Ransomware Operator Promotes Distributed Storage for Stolen Data

The criminals behind the DarkSide ransomware-as-a-service operation say the system will be harder to take down.

4 Min Read

News last week about a ransomware-as-a-service (RaaS) operation called DarkSide setting up a distributed storage system in Iran for storing data stolen from victims of its attacks could mean big trouble for organizations.

If the model proves successful, other ransomware operators are likely to implement similar systems, making it even harder for defenders to prevent crooks from leaking sensitive corporate data stolen in ransomware attacks.

"Such servers in Iran and [other] countries will be harder to discover, block, and cease due to a lack of cooperation from local authorities," says Victoria Kivilevich, threat intelligence analyst at Israel-based security firm KELA, which first discovered the scheme.

At the same time, storing stolen data on a distributed system will make it easier for cybercriminals to access the data compared with downloading files through Tor, which is how it's typically done now, she says. "All in all, such a step shows that ransomware developers increase their efforts to scale their operations and form a complex ecosystem designed to cause significant damage to victims."

Security researchers from KELA observed two recent announcements that DarkSide's operators posted on a blog. The first advertisement on Nov. 11 proclaimed plans by the DarkSide group to create a distributed storage system that customers (or so-called affiliates) of its ransomware services could use to store data stolen from victims. "We are already working on a sustainable storage system for your data," the advertisement noted. "All your data will be replicated between multiple servers, blocking one server won't delete data." The advertisement guaranteed affiliates that stolen data would be stored for a minimum of six months.

In this context, affiliates are criminal groups that use a RaaS offering such as DarkSide to target organizations, launch attacks, and extract money from victims. As developers of the service, operators like DarkSide get to keep a substantial cut of the ransom.

Kivilevich says that based on what DarkSide's developers have stated, the planned distributed storage system is intended to store data only belonging to DarkSide victims. "So far, there is no indication that they intend to provide other ransomware gangs with access to their system."

DarkSide's post suggested that the storage system was being set up in response to recent efforts by security vendors and law enforcement to take down sites that ransomware operators often set up to leak data belonging to victims that refuse to pay a demanded ransom. In recent months, many ransomware groups have taken to stealing critical data from victims before encrypting it, and then threatening to release the data publicly via sites set up explicitly for the purpose unless a ransom is paid.

DarkSide's Nov. 11 post claimed the group would specifically use distributed storage servers in Iran and "unrecognized republics" so the infrastructure could not be easily taken down. An "automatic system" would direct criminals interested in purchasing stolen data to specific servers from where it would be available for download.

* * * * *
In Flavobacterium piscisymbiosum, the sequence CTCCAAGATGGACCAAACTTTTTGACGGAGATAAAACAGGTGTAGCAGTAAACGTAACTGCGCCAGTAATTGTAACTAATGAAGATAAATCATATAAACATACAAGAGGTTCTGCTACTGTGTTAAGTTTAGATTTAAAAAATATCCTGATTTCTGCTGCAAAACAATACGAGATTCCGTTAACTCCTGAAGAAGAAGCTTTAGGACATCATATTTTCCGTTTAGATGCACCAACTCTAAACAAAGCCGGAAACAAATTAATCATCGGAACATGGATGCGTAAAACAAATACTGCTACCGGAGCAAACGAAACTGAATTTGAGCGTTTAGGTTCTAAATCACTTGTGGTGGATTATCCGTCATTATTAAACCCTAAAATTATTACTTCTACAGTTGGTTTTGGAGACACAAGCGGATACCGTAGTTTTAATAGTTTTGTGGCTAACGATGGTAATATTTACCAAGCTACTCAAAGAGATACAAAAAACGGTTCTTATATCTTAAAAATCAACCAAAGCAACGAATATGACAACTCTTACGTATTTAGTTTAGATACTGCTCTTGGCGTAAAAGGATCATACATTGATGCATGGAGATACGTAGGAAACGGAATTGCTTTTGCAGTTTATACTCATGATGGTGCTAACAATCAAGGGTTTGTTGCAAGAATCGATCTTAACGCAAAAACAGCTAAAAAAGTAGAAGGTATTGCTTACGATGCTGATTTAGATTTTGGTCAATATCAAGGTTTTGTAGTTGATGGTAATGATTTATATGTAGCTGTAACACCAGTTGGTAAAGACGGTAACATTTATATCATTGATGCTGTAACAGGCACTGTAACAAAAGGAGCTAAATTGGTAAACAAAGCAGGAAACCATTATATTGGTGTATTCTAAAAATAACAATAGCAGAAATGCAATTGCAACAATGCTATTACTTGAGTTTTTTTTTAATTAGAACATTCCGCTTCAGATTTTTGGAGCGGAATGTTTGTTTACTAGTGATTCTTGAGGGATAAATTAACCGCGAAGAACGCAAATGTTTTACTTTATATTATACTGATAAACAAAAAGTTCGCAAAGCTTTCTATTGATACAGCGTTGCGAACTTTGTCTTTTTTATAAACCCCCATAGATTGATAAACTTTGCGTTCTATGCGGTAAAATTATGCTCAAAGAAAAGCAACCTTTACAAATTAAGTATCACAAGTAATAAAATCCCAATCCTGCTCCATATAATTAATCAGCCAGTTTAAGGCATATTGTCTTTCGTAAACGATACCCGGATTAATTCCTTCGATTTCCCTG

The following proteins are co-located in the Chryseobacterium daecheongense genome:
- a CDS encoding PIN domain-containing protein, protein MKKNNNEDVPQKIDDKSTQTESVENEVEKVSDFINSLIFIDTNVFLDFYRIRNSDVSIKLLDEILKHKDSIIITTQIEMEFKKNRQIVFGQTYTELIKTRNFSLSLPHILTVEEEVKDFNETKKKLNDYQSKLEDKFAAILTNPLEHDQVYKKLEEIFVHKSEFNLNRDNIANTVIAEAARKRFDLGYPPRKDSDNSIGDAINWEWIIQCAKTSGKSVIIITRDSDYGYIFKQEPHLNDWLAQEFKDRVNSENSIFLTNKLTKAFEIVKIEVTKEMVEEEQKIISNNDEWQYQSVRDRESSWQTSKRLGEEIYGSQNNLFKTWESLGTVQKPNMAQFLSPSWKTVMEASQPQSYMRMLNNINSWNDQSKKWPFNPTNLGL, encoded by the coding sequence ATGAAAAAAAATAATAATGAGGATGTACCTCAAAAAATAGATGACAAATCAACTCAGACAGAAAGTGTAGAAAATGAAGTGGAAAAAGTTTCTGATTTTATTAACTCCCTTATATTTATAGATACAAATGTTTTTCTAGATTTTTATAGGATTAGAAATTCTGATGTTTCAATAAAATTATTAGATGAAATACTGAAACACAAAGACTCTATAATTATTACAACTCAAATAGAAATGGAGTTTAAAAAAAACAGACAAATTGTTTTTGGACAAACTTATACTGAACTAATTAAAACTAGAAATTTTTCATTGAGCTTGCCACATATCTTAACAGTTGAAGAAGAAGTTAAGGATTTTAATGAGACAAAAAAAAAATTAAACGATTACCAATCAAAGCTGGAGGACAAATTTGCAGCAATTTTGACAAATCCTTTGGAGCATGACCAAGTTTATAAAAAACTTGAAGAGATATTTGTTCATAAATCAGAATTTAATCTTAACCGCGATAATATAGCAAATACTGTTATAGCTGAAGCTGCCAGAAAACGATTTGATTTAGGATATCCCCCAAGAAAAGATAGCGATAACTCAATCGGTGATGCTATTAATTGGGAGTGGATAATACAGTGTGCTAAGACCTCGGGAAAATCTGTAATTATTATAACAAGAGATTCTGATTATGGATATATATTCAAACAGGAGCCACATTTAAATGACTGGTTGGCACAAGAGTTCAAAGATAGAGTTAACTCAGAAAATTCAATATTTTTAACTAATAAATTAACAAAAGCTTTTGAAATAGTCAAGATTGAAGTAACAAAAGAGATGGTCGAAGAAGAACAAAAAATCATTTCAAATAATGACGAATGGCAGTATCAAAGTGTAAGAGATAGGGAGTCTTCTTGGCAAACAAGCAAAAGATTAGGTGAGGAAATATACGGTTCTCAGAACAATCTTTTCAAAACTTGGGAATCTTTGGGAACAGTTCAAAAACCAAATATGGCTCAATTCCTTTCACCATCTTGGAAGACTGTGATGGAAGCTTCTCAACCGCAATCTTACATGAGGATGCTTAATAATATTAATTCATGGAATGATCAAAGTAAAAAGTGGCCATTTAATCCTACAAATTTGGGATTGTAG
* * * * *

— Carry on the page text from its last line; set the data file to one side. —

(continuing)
Working on the Details
A subsequent note that DarkSide posted on Nov. 15, however, suggested that the group might not have entirely thought through its plans to store stolen data on servers in Iran. The US Department of Treasury's Office of Foreign Assets Control (OFAC) recently made very clear that US ransomware victims could end up in legal trouble if they paid any kind of ransom to criminal groups with a nexus to entities or countries (including Iran) that are on US sanctions lists.

In its second note, DarkSide clarified that no stolen data was currently being stored on any servers in Iran. It also clarified that data stolen from ransomware victims would not be stored in countries on the US government's sanctions list. "Therefore, you cannot worry, we are not on the sanctions lists and are not citizens of Iran," said the note, which KELA shared with Dark Reading.

Kivilevich says that this is the first time KELA has seen ransomware operator publicly announce that they are developing a distributed storage system for stolen files. Based on available information, it's unclear how large DarkSide's proposed distributed storage system will be. But the group has the financial muscle to land a big deal with a bulletproof hosting provider that might have access to Iranian infrastructure, she says.

News of DarkSide's proposed storage system comes amid an overall increase in RaaS operations. In a blog post this week, threat intelligence firm Intel 471 said it has been tracking at least 25 significant RaaS crews over the past year alone. According to the company, there are many other private gangs that operate in tight-knit criminal circles using private communication channels, such as Telegram, that are hard to track.

The biggest and the most dangerous among these groups are DopplePaymer, Netwalker, Egregor/Maze, and Sodinokibi (aka REvil), the threat intelligence firm said.

About the Author(s)

Jai Vijayan, Contributing Writer

Jai Vijayan is a seasoned technology reporter with over 20 years of experience in IT trade journalism. He was most recently a Senior Editor at Computerworld, where he covered information security and data privacy issues for the publication. Over the course of his 20-year career at Computerworld, Jai also covered a variety of other technology topics, including big data, Hadoop, Internet of Things, e-voting, and data analytics. Prior to Computerworld, Jai covered technology issues for The Economic Times in Bangalore, India. Jai has a Master's degree in Statistics and lives in Naperville, Ill.

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